'Shadowing' as a management strategy for chemotherapy outpatient primary support persons.
- Publication Type:
- Journal Article
- Scandinavian Journal of Caring Sciences, 2017, 31, (4), pp. 887-894
- Issue Date:
|Scandinavian Caring Sciences - 2017 - McKenzie - Shadowing as a management strategy for chemotherapy outpatient primary.pdf||84.49 kB|
Copyright Clearance Process
- Recently Added
- In Progress
- Closed Access
This item is closed access and not available.
Despite growing numbers of patients with cancer receiving chemotherapy in outpatient settings and the corresponding increase in care demands on family and close friends, little is known about the experiences of those informal carers supporting people with cancer during their chemotherapy trajectories. Using an interpretivist theoretical framework, this study explored the experiences of primary support persons of chemotherapy outpatients through in-depth interviews with 17 participants nominated as their primary support persons by people receiving chemotherapy at a large tertiary hospital in Australia. The study demonstrates that primary support persons of chemotherapy outpatients face distinct challenges, being at the frontline of treatment and managing side effects with minimal support at home. This role involves sensitive provision of complex medical and social care in circumstances that profoundly challenge the everyday worlds of both patient and carer. From the moment of diagnosis, informal carers in this context face the 'double whammy' of needing to 'manage' the cancer diagnosis experience as well as the chemotherapy trajectory experience. This study points to the significant level of responsibility that primary support persons take on, and the extent to which patients and clinicians rely on their support and management skills. It also points, however, to the lack of recognition they receive for assuming this role, and their sense of frustration in the face of this invisibility. The conceptualisation of the informal carer role as a 'shadowing' role explicitly represents the protective, vigilant, but almost invisible, support role described by the participants in this study.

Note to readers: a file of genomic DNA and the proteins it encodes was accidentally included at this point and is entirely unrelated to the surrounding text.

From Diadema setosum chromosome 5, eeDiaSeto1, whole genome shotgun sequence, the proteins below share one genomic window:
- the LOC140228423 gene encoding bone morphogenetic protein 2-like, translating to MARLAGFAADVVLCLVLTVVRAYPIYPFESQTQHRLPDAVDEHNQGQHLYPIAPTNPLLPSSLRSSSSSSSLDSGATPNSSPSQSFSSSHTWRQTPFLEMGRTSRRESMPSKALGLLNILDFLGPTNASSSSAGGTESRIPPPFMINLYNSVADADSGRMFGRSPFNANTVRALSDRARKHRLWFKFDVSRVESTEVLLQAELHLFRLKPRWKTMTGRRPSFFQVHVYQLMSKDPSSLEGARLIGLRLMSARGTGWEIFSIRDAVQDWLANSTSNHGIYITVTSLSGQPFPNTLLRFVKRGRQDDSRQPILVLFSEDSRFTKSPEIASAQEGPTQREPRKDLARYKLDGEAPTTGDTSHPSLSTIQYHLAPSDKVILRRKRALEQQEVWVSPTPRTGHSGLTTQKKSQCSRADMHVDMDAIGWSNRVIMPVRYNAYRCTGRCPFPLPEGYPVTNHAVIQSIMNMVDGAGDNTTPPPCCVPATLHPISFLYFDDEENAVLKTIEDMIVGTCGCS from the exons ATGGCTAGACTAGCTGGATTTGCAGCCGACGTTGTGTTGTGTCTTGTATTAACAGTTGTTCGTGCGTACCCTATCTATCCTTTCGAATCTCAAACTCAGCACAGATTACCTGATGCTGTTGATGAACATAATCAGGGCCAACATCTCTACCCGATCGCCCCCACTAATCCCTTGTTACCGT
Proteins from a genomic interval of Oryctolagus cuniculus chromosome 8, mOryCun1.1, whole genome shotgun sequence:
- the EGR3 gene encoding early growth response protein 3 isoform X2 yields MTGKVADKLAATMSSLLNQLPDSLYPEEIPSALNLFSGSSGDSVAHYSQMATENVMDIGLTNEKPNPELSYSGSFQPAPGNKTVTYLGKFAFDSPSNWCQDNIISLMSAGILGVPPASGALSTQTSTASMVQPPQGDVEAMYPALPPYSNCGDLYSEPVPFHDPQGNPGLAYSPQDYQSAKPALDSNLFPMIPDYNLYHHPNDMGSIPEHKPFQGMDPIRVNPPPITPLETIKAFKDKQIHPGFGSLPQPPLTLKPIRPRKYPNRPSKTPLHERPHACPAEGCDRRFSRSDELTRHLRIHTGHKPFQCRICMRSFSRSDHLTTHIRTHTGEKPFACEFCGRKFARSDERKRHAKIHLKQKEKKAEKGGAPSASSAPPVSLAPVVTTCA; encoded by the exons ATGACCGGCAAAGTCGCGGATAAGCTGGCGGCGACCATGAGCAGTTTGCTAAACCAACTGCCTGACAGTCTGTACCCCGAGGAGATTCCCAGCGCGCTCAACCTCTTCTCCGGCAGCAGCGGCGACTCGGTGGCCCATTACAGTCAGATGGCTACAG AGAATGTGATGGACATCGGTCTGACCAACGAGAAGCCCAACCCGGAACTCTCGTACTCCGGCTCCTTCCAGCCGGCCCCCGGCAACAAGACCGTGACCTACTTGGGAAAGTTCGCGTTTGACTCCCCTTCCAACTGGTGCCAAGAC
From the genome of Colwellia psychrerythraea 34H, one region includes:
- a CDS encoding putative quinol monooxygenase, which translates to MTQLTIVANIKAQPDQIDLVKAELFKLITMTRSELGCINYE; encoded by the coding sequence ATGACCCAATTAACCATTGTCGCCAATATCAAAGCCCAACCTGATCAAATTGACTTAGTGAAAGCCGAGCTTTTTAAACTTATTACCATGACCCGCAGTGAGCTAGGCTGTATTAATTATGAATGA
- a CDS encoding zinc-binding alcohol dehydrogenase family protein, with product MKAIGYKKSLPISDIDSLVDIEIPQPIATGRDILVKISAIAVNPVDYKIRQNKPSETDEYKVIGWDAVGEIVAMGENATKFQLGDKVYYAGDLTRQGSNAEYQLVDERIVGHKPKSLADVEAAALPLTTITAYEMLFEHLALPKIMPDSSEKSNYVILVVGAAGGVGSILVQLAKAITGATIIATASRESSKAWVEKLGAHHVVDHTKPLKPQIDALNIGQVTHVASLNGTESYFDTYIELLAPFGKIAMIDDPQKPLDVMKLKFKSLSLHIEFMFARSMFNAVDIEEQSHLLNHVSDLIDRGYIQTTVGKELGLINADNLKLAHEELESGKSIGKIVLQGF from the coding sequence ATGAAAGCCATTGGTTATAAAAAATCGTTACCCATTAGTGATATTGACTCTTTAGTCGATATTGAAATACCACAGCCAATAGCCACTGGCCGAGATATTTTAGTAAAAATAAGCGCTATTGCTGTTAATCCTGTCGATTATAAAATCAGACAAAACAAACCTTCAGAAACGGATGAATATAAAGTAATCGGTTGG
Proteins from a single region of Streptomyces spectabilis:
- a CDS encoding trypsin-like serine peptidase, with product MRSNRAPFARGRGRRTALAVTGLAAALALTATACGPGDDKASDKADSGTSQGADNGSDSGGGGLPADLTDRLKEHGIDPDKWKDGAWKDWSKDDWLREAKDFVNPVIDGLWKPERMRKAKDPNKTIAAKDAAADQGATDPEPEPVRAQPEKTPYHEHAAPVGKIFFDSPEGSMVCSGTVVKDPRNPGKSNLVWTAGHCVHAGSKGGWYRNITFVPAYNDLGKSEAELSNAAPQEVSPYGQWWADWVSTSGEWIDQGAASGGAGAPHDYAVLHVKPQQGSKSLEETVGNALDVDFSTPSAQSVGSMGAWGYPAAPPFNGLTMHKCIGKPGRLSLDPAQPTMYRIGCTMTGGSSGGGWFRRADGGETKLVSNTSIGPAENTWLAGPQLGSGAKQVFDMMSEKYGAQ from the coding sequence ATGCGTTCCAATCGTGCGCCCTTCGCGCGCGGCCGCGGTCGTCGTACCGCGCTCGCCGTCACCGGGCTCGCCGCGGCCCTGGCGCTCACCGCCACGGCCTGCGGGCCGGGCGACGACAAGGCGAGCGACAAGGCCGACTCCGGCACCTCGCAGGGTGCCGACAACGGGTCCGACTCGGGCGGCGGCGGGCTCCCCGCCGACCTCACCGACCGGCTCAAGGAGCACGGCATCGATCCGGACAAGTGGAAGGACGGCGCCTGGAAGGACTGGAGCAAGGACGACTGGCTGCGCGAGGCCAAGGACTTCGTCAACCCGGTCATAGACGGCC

Please use this identifier to cite or link to this item: